At spot prices, many coal, uranium, and aluminum producers would not be expected to report meaningful earnings

Enterprise Value to EBITDA
Enterprise Value to EBITDA results appear much more consistent than EPS measures with the distribution of company multiples clustered closer to sector averages.

Diversifieds, iron ore, steel, diamond and larger copper companies tend to trade around 5x 2014E EBITDA at spot prices.

Copper developers, senior gold producers, and silver companies are generally observed at 5-10x EBITDA with relatively few exceptions. Uranium, coal, and PGM stocks appear the most expensive.

Eoin Treacy's view

A link to the full report is posted in the Subscriber's Area. 

Free cash flow has been the buzz word in the mining sector over the last couple of years as companies have been forced by declining commodity prices to cut back on aggressive expansion programs. The net result has been a tighter supply environment in the industrial metal complex. Nickel has broken out of a six-month base while both zinc and lead are firming from previous areas of support and look primed for additional upside.

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April 17 2014

Commentary by Eoin Treacy

April 17 2014

Commentary by Eoin Treacy

The Chart Seminar and Global Strategy Sessions

Eoin Treacy's view

Following an encouraging start to the year’s speaking engagements I am looking forward to our events later this year. . .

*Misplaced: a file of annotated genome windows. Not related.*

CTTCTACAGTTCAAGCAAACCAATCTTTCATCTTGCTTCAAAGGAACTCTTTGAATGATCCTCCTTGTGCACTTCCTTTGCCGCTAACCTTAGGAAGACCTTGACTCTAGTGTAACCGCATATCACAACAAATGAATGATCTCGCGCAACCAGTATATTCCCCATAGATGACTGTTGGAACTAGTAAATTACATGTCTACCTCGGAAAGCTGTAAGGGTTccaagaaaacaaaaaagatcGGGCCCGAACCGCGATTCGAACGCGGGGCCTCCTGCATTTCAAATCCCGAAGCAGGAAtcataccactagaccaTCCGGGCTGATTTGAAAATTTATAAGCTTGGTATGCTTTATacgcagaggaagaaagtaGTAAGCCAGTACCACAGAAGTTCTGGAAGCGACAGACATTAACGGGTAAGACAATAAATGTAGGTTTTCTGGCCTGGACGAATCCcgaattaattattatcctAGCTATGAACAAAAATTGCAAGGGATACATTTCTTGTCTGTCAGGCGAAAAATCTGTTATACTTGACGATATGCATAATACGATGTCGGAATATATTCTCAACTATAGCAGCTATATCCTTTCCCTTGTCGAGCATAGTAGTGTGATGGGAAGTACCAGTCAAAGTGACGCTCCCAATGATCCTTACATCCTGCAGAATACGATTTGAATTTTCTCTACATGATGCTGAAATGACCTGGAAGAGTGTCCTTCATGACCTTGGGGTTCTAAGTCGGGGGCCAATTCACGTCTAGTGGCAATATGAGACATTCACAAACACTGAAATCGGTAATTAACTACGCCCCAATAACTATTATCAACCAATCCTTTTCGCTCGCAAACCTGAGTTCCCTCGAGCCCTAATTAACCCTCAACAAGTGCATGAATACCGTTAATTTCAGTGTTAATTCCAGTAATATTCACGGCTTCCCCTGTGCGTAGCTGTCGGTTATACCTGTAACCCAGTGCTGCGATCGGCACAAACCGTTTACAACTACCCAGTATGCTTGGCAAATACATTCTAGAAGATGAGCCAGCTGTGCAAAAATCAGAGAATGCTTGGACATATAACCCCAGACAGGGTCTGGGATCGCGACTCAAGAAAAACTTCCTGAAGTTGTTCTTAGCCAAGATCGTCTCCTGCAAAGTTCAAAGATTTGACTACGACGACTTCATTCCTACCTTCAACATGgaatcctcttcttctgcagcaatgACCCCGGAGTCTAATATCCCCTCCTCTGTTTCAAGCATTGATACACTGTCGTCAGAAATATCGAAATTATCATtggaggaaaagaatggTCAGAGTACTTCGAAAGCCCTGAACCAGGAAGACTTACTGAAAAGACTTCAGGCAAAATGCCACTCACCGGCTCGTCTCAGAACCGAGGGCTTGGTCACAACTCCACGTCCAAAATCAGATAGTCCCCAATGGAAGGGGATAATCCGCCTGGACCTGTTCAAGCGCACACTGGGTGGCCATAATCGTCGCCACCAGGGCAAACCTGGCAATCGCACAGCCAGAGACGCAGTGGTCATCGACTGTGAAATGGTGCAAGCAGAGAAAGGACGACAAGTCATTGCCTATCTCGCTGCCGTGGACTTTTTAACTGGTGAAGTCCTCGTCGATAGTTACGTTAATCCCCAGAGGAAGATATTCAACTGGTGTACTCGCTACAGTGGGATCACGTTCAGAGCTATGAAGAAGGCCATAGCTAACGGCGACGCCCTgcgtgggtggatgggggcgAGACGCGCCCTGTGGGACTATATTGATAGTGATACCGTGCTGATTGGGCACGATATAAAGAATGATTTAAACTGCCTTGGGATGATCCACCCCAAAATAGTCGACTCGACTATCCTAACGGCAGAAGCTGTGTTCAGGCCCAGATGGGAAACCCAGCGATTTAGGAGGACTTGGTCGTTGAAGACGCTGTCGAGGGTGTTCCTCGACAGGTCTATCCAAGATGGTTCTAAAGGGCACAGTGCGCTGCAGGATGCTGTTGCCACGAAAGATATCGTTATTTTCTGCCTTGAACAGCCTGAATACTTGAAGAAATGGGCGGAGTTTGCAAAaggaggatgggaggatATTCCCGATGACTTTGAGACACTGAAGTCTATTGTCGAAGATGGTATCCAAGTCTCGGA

We are also available to conduct private seminars and occasionally agree to speaking engagements at investment conferences and professional societies. 

With regard to The Chart Seminar, 2014 marks a number of changes in how we organise the event.  In order to facilitate more venues we are open to partnering with other groups to market the event. If your organisation would like to arrange a seminar either internally or for your clients please do not hesitate to contact us. .

The remaining dates and venues for 2014 are:
September 22nd & 23rd The Chart Seminar Chicago
November 13th & 14th The Chart Seminar London - Radisson Edwardian Hotel, Leicester Square

If you are interested in any of our remaining venues please contact Sarah Barnes at sarah@fullertreacymoney.com

The full rate for The Chart Seminar is £950 + VAT. (Please note US, Australian and Asian delegates, as non EU residents are not liable for VAT). The early booking rate of £875 for non-subscribers expires two months ahead of the event start date. Subscribers are offered a discounted rate of ¡ê850. Anyone booking more than one place can also avail of the £850 rate for the second and subsequent delegates.

The full rate for the Global Strategy Sessions will be £450 + VAT). The early booking rate of £375 for non-subscribers expires two months ahead of the event start date.

Subscribers are offered a discounted rate of £350. Anyone booking more than one place can also avail of the £350 rate for the second and subsequent delegates.

Delegates who attend both The Chart Seminar and the Global Strategy Session receive a reduced rate of £250 on the Global Strategy Session.

 

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April 17 2014

Commentary by Eoin Treacy

52nd Annual Contrary Opinion Forum

Eoin Treacy's view

It has been my pleasure to accept an invitation to return to the Basin Harbor Club in Vermont to speak at the 52nd Annual Contrary Opinion Forum hosted by Fraser Asset Management between October 1st and 3rd. The Forum’s convivial atmosphere is something Mrs.Treacy and I look forward to not least because it gives us an opportunity to meet so many subscribers.  

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April 17 2014

Commentary by Eoin Treacy

Please note

I will be taking an additional two days off following the Easter break and will return to the office on April 24th.